The database view of this glossary is sortable by concept, term, language, and other criteria.

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ill. 4: sortable glossary of technical terms with English, Greek, and Arabic version, listing sources

Each entry in the catalogue of texts provides a structure of the text with book titles, a summary of the history of the work under consideration, a full bibliography, a list of edition(s) (if any) or editio princeps, a list of manuscripts providing the work, and a list of commentaries thereon (if any).

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ill. 5: sample catalogue entry with descriptions, list of MSS, and link to images

Some of the transcriptions have become full critical editions, such as the Almagesti minor recently published in print by PAL member Henry Zepeda. In the online PAL platform one reads a standardized transcription (following explicitly defined transcription rules) alongside the related page of a manuscript benefitting from a minimal critical apparatus, while the full critical edition is published on paper. This treatment is planned also for other significant Ptolemaic works. According to the project outline (section 5) their concept of significance in the Ptolemaic tradition refers to “influential texts which played an important role in conveying Ptolemy’s ideas and especially those texts which expand on, correct, question or criticize Ptolemy’s original texts, as opposed to mere paraphrases and commentaries for educational purposes.”

Concluding Remarks and a Proposal

The digital tools provided by PAL are user-friendly, work stably in different browsers, and can be used with profit to inspect primary sources, bibliography, and to get cross-references in the Ptolemaic corpus. This achievement stands among the valuable results of the paleographical and philological traditions of the Mitteleuropa-school. That it combines accuracy of detail with the accessibility of the open digital humanities is an added benefit.

As the project is incomplete it is too early to provide a full assessment. The project has not yet made known to the public how it intends to develop a strategy to integrate the data gleaned from the primary sources into more general debates, such as those concerning the reception of the Arabic astronomy into Renaissance Europe, hence how it aims to cope with the problems of ethnocentrism which so far have marked the history of astronomy, and how would it tackle such a task, given the choice not to explore Greek sources. It is obvious that the PAL team is aware of the western historical genesis of the categories we use in the history of science, but I would very much like to know whether they are going to use them dogmatically, or how they would enlarge and recast their meaning through their comparison with other historical-cultural worlds. Their research cluster is the ideal framework for this second option.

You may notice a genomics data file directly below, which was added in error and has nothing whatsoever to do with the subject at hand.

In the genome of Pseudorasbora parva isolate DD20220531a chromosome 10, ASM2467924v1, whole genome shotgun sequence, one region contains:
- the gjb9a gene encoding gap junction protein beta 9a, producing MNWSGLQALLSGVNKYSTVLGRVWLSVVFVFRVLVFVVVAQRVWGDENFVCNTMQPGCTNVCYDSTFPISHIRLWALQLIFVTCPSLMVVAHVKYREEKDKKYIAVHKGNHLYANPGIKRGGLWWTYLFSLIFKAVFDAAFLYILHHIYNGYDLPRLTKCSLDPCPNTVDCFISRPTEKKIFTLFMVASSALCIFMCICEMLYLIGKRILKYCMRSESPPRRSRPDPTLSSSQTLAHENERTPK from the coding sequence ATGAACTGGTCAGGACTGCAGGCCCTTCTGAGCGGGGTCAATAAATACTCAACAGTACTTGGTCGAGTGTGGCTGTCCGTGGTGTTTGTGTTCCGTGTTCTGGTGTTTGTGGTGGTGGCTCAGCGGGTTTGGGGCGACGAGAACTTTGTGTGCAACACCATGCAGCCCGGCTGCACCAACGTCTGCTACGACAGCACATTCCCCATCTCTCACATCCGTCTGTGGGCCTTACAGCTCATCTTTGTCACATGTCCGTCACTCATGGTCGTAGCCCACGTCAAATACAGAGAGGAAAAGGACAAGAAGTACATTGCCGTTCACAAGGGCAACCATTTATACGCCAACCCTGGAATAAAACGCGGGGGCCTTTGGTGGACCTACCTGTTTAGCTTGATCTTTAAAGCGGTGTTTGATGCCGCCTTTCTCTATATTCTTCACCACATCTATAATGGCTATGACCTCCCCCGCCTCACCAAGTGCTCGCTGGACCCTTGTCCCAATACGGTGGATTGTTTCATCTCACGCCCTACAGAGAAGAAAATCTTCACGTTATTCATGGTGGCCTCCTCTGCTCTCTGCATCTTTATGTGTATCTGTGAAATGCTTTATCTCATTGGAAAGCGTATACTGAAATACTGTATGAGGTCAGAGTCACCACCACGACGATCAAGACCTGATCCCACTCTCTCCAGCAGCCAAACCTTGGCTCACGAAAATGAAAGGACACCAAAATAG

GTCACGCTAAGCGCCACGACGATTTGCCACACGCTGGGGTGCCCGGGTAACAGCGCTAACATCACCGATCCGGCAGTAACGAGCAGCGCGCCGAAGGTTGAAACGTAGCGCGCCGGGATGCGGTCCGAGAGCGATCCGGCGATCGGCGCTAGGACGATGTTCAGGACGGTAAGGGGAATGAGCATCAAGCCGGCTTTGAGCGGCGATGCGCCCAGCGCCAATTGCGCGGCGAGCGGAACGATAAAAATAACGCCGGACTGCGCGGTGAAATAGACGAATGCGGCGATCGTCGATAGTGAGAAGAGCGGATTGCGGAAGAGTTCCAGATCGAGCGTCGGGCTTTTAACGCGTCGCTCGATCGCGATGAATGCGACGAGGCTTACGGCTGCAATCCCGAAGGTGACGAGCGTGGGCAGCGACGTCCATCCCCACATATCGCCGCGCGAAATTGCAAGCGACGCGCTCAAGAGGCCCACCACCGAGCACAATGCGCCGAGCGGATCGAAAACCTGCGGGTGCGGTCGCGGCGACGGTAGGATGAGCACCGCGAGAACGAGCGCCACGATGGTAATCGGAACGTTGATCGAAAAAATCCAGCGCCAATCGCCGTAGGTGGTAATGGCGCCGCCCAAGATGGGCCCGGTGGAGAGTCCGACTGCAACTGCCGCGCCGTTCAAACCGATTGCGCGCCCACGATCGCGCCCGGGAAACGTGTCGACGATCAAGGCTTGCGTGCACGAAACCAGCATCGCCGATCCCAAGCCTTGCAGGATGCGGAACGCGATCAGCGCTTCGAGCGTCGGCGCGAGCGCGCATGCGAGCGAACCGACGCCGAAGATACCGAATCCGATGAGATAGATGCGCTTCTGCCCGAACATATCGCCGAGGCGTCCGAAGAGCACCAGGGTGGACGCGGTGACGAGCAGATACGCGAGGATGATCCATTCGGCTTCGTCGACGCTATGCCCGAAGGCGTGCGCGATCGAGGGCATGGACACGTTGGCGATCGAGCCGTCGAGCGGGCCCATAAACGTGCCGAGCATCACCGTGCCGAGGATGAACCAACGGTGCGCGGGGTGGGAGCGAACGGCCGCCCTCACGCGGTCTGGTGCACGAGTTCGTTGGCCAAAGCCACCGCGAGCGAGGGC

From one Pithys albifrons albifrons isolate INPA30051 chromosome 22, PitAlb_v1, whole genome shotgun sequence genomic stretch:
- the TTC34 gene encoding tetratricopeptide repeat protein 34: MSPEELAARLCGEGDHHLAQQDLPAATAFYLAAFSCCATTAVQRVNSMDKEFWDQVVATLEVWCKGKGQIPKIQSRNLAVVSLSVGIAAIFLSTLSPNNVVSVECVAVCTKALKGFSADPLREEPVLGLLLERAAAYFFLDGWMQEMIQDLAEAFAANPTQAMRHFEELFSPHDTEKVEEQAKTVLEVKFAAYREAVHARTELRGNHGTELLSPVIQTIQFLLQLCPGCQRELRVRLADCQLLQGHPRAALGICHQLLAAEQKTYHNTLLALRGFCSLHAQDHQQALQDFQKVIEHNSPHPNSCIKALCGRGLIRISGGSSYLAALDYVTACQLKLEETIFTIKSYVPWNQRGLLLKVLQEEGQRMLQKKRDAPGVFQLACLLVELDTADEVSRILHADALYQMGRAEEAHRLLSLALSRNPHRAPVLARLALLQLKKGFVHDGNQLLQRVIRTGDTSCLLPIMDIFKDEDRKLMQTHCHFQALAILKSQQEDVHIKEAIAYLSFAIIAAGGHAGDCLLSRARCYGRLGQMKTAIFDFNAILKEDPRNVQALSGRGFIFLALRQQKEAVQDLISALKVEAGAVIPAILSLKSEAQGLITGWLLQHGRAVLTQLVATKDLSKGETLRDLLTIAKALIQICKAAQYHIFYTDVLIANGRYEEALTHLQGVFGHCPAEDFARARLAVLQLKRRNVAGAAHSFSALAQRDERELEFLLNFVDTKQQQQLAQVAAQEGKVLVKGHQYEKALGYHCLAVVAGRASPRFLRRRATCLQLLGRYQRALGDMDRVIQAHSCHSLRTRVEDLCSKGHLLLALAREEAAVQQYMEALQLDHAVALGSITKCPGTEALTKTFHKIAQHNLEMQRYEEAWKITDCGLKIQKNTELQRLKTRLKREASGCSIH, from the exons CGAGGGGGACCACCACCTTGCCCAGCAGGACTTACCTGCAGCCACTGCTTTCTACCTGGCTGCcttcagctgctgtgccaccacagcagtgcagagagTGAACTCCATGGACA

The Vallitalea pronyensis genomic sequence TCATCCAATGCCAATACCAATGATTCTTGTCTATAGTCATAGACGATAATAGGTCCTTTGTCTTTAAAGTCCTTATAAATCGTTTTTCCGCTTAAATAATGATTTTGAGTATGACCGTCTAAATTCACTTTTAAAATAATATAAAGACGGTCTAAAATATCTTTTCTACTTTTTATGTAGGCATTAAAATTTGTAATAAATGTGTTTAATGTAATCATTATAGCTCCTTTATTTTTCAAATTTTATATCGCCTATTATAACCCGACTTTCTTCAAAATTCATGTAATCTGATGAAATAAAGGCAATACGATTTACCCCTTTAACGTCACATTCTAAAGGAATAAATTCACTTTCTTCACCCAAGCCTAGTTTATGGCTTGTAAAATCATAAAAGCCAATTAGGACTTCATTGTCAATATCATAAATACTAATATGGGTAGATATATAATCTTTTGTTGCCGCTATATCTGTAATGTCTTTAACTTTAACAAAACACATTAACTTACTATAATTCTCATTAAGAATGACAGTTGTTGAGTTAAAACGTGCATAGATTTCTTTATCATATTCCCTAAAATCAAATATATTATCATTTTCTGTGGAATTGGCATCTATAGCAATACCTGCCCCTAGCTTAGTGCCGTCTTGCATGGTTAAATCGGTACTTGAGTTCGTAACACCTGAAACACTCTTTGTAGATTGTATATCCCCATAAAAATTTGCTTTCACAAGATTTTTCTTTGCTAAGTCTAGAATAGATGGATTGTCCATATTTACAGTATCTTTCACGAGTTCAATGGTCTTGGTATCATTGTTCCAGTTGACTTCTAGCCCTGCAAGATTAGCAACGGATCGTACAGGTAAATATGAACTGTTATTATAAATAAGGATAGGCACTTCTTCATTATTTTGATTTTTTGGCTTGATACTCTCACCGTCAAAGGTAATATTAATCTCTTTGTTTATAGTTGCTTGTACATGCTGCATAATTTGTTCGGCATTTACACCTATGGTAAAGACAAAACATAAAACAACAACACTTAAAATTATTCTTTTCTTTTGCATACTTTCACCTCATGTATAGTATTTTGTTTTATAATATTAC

Moreover, a scholar conscious of the wide potential of the PAL project would be curious to know more about some questions, which I summarize as follows.

  • how would PAL’s contributions clarify the vexata quaestio about Copernicus and the Arabs, i.e. did Copernicus rely on Arabic astronomy or did he achieve its discoveries independently?
  • how to integrate philological and paleographical data into the field of the cosmological novelties of the Renaissance? Do these data shed new light on implications of astronomical studies in the confessional struggles of Reform and Counterreformation?
  • how to cope with the historical-epistemological problem arisen with the question on the boundaries between astronomy and astrology? How do PAL sources enlighten this puzzle?
  • how to provide an interpretative framework to the Latin and Arabic mathematical language of Ptolemaic works, given that mathematical astronomy had not reached the level of formalization as we know it today?

At the present state of the project, it might be too early to cope with these questions, but I hope that the PAL team will receive them constructively and start to think about the possibility to enlarge their dissemination activity and make it more frequent, for example by being more active in the news section of their website or by opening a blog or videos series for non-specialists in which they would comment on their discoveries and explain the usefulness of their databases and glossaries.


TITLE: Ptolemaeus Arabus et Latinus

DESCRIPTION: Arabic and Latin versions of Ptolemy’s astronomical and astrological texts and related materials, such as commentaries, astronomical, ephemerides and horoscopes. Includes authentic works, such as Almagest, the Tetrabiblos, and the minor works: Analemma, Phases of the Fixed Stars, Planetary Hypotheses and Planisphaerium; works falsely ascribed to Ptolemy, such as the Centiloquium, but also other astronomical and astrological works; commentaries to Ptolemy’s works and to works falsely ascribed to Ptolemy.


NAME: Dag Nicolaus Hasse, principal investigator

PUBLISHER: Bavarian Academy of Sciences and Humanities

PLACE: Munich, Germany



DATE ACCESSED: April, 2020

AVAILABILITY: Free, no subscriptions

RIGHTS: not specified

CLASSIFICATION: commentaries, databases, dictionaries, digitization, Latin, linked open data, manuscripts, mapping, papyrology, reference materials, texts

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Alberto Bardi is an historian of science and philologist. Among his latest publications are: Islamic Astronomy in Fifteenth-century Christian Environments: Cardinal Bessarion and his Library. Journal of Islamic Studies 30.3 (2019): 338–366; Mathematics and Cultures across the Chessboard: The Wheat and Chessboard Problem. In B. Sriraman (ed.) Handbook of the Mathematics of the Arts and the Sciences (Springer, 2019). Currently, he is Polonsky Fellow at the Polonsky Academy for Advanced Study in the Humanities and Social Sciences of The Van Leer Jerusalem Institute